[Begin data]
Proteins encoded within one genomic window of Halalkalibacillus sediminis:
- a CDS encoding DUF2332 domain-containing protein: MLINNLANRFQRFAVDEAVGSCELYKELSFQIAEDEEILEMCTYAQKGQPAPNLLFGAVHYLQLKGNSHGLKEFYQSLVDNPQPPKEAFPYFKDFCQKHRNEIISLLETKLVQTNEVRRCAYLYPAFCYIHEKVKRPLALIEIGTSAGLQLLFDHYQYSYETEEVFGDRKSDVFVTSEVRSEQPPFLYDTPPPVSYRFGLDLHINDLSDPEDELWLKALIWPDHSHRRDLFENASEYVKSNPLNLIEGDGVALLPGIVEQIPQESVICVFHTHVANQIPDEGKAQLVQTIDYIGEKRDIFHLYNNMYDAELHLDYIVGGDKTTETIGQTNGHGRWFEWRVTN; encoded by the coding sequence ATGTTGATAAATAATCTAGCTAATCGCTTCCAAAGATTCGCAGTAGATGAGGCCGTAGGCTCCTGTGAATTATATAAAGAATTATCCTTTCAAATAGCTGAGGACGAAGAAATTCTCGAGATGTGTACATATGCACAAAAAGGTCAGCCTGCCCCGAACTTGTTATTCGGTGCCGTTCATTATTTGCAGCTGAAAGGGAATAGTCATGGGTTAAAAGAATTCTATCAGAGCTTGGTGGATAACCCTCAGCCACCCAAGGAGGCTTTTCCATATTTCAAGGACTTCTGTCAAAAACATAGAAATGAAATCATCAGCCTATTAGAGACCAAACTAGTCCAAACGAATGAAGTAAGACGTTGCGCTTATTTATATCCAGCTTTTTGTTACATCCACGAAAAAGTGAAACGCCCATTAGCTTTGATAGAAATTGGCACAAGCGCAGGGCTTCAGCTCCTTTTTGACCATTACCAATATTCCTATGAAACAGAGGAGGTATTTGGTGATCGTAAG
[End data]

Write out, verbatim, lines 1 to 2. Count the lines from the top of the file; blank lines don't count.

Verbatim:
Proteins encoded within one genomic window of Halalkalibacillus sediminis:
- a CDS encoding DUF2332 domain-containing protein: MLINNLANRFQRFAVDEAVGSCELYKELSFQIAEDEEILEMCTYAQKGQPAPNLLFGAVHYLQLKGNSHGLKEFYQSLVDNPQPPKEAFPYFKDFCQKHRNEIISLLETKLVQTNEVRRCAYLYPAFCYIHEKVKRPLALIEIGTSAGLQLLFDHYQYSYETEEVFGDRKSDVFVTSEVRSEQPPFLYDTPPPVSYRFGLDLHINDLSDPEDELWLKALIWPDHSHRRDLFENASEYVKSNPLNLIEGDGVALLPGIVEQIPQESVICVFHTHVANQIPDEGKAQLVQTIDYIGEKRDIFHLYNNMYDAELHLDYIVGGDKTTETIGQTNGHGRWFEWRVTN; encoded by the coding sequence ATGTTGATAAATAATCTAGCTAATCGCTTCCAAAGATTCGCAGTAGATGAGGCCGTAGGCTCCTGTGAATTATATAAAGAATTATCCTTTCAAATAGCTGAGGACGAAGAAATTCTCGAGATGTGTACATATGCACAAAAAGGTCAGCCTGCCCCGAACTTGTTATTCGGTGCCGTTCATTATTTGCAGCTGAAAGGGAATAGTCATGGGTTAAAAGAATTCTATCAGAGCTTGGTGGATAACCCTCAGCCACCCAAGGAGGCTTTTCCATATTTCAAGGACTTCTGTCAAAAACATAGAAATGAAATCATCAGCCTATTAGAGACCAAACTAGTCCAAACGAATGAAGTAAGACGTTGCGCTTATTTATATCCAGCTTTTTGTTACATCCACGAAAAAGTGAAACGCCCATTAGCTTTGATAGAAATTGGCACAAGCGCAGGGCTTCAGCTCCTTTTTGACCATTACCAATATTCCTATGAAACAGAGGAGGTATTTGGTGATCGTAAG